Canada's wildfire crisis can only deepen as country faces record heat
The extent of Canada's worst wildfire season on record continued to grow this week after a combination of extreme heat events, unusually dry weather and lightning strikes stoked hundreds of out of control wildfires across the country.
Why it matters: Multiple studies show human-caused climate change is a key driver behind increased wildfire risk and that heat waves are more likely to occur, be more intense and last longer due to this. And the scale and scope of these fires is likely to exacerbate climate change in a positive feedback loop.
- Scientific data indicates the have already emitted the most CO2 emissions of any wildfire season in Canada since such monitoring began 21-years ago, per Europe's Copernicus Atmospheric Monitoring Service.
State of play: The fires kept belching plumes of smoke, which significantly degraded air quality in cities in British Columbia, Alberta and the Northwest Territories.
- Air pollutants from the fires are forecast to linger over most of Canada over Thursday night and Friday morning while drifting south to parts of the northern U.S. and likely into the Midwest and possibly other areas next week.
- Canada's Ministry of Natural Resources said last week that conditions for elevated fire activity will persist across most of the country for the remainder of the wildfire season.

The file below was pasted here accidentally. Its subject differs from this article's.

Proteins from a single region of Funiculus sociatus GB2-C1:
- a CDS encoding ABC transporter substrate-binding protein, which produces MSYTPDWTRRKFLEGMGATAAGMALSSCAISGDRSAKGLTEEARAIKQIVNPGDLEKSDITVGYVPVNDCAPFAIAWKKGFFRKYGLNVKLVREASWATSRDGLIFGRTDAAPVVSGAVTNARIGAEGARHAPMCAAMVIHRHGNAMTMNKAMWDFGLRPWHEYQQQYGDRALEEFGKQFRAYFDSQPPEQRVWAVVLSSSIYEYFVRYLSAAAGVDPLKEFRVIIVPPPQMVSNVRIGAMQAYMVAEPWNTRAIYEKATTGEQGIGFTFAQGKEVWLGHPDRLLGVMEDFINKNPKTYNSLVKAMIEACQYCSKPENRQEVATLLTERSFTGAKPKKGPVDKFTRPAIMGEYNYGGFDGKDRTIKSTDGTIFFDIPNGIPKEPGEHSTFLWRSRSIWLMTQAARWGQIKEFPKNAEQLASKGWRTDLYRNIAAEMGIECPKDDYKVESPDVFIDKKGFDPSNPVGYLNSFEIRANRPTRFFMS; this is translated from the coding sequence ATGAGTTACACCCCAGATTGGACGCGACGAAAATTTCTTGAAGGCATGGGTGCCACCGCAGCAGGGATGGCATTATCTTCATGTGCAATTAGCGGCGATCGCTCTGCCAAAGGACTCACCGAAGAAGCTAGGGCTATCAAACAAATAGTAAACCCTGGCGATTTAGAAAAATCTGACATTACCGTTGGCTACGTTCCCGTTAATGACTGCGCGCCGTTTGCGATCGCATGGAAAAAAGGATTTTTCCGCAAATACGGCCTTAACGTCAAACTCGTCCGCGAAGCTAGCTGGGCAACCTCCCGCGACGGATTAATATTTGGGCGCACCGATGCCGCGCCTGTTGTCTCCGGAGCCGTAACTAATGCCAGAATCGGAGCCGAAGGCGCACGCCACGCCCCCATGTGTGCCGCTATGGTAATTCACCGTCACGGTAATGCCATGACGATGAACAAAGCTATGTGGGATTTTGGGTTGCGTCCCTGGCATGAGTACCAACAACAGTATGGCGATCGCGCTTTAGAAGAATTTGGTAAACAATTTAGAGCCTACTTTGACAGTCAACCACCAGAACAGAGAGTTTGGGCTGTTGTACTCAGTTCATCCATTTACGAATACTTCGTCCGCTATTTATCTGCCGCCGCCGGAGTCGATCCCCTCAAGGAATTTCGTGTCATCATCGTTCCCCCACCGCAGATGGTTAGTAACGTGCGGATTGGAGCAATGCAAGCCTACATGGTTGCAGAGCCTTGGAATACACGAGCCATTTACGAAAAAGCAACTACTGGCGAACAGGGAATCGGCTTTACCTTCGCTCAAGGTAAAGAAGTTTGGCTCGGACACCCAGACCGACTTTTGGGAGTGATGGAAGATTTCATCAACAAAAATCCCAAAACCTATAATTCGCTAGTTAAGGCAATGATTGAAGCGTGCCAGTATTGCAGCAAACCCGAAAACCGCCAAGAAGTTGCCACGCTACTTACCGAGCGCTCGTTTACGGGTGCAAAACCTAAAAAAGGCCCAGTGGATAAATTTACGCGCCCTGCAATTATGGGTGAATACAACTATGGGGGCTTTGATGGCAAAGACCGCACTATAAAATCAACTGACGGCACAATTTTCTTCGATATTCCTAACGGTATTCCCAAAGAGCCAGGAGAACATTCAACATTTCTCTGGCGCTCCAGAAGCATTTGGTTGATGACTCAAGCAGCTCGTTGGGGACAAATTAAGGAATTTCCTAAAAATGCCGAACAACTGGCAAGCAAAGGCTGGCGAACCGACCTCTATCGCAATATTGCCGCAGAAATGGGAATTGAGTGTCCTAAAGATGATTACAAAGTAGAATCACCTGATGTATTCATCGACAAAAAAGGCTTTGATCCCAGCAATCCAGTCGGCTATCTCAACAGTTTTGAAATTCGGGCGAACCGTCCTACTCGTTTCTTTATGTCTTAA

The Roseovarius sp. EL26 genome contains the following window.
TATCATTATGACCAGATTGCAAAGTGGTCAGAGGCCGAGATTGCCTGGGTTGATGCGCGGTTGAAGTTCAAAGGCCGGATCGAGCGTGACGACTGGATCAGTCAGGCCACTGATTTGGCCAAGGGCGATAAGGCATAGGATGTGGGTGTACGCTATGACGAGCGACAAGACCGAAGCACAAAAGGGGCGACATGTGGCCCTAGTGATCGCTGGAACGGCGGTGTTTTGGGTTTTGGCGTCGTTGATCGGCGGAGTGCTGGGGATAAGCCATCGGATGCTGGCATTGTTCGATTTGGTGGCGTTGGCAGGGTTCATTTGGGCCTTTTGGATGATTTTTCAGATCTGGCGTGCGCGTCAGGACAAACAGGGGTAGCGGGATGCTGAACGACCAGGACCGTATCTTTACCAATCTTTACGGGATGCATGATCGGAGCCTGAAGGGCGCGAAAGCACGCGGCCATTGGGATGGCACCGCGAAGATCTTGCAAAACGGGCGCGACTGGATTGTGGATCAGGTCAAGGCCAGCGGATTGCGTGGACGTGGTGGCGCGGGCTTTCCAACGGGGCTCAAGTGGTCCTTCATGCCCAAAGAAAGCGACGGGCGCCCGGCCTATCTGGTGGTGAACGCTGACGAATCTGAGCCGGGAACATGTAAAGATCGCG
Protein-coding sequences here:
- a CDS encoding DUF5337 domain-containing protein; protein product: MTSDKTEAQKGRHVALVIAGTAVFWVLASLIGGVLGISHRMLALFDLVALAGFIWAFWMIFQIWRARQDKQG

The Northwest Territories saw unprecedented heat over last weekend, with Norman Wells recording a temperature of 100.2 degrees Fahrenheit (37.9° Celsius) and Fort Good Hope recording 99.32°F (37.4°C)
- The recording at Norman Wells, a small town just below the start of the Arctic Circle, was 0.2°F (0.1°C) from matching the hottest temperature ever recording north of the circle, which was recorded in the Siberian town of Verkhoyansk in 2020.
- At the end of June, over half of the country was experiencing at least abnormal drought conditions caused by both short- and long-term precipitation deficits.
Of note: Such hot and dry conditions increase the likelihood of dry lightning strikes igniting dry vegetation that can grow into a raging fire.
- Lightning strikes triggered over 100 new wildfires in British Columbia last weekend.
- Dozens of strikes were also recorded on Thursday in areas experiencing a mix of low humidity, strong winds and high temperatures
By the numbers: As of Thursday afternoon, over 900 fires were active across the country, including more than 550 that were out of control and over 200 that were "being held," meaning they were not expanding but were not under control, according to the Canadian Interagency Forest Fire Centre (CIFFC).
- To date, 4,002 fires have burnt over 23 million acres (around 9.3 million hectares), which is an area larger than the state of Maine, according to CIFFC.
The big picture: Many fires likely won't die out or be extinguished by firefighters of heavy precipitation for a long time because of the heat trend and the fact that much of them are burning in relatively remote locations.
- Still, the pollutants they emit can impact the health of people thousands of miles away and they have and will continue to contribute to climate change and global warming by releasing carbon dioxide previously locked in boreal forests and peatlands.
- And not all of the fires are remote, as several have forced evacuations and threatened energy infrastructure this year.
What's next: Canada's wildfire season is barely half over.
- Seasons usually diminish in the fall, so there's no immediate end in sight, barring an unexpected shift in weather conditions.